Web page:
THERE are some songs guaranteed not to leave a dry eye in the house. Danny Boy, as played at Senator John McCain’s funeral, is one. The Scots equivalent, Loch Lomond, is another. From which other location would a truly, madly, deeply Scottish person sign off but by yon bonnie banks and by yon bonnie braes? None, and Andy Murray knew it.

On Instagram the other day, the double Wimbledon and Olympic champion and former world number one apologised to fans hoping to see him play in the Davis Cup in Glasgow next week. Murray said the match against Uzbekistan, in which he was expected to line up for GBR alongside his brother Jamie, would have been “possibly my last chance to compete in Scotland as a professional”.

Then came the clinching paragraph. “If I don’t get the chance to compete in Scotland again I just want to say thank you so much to all the fans who have come along to watch and support the team over the years. Having been born in Glasgow and growing up in Scotland I would never have imagined I would see such passionate fans packing out stadiums for tennis matches. Playing with my big bro in those stadiums has been very, very special. I’ll miss you by yon bonnie banks and by yon bonnie braes.” With that, the epistle equivalent of shooting Bambi’s mother, he was off.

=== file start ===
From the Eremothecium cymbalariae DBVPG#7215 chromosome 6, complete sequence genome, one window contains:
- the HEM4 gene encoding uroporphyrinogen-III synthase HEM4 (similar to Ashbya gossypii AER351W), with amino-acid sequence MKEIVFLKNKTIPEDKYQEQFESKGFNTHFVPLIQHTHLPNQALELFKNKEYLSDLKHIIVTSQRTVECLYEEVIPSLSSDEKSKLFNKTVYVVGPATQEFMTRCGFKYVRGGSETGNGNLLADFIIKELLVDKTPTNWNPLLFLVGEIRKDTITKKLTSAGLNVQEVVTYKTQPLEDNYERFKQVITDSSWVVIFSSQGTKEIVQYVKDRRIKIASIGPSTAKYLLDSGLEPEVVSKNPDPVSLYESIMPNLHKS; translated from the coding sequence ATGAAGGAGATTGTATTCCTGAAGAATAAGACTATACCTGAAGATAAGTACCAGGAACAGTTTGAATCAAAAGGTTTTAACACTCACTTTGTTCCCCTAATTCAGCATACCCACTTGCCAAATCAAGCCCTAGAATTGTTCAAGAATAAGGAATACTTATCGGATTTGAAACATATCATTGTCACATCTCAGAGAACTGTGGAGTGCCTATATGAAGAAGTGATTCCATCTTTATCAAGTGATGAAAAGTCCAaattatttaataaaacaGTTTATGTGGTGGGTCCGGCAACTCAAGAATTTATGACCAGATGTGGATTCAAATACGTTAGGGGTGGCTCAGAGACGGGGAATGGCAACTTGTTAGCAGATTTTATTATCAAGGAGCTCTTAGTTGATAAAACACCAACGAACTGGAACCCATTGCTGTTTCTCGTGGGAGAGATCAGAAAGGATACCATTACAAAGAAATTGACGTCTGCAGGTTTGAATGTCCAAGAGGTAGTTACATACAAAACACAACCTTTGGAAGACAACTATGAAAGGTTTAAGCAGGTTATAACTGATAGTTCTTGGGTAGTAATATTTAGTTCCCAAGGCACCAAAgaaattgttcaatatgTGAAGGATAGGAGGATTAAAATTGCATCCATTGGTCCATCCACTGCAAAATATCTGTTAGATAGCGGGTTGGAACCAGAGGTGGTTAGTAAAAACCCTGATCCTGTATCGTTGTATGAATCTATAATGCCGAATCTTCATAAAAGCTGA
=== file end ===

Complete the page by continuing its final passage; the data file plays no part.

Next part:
There has been no announcement of Murray retiring, and he could go on playing in competition for a while to come. Nevertheless, the Instagram post read like the start of a long goodbye to the sport that has brought him fame and riches. That he pulled out of a tournament in Glasgow, of all places, is significant and confirms his comeback after hip surgery is a long way from assured. As he says, the city is where he and Jamie were born. Dunblane, the place with which they are most often associated, was where they grew up. The Glasgow events have been special in other ways. Unlike at Wimbledon, particularly during the row over supporting Anyone But England at football, he could count on unconditional love from his home crowd.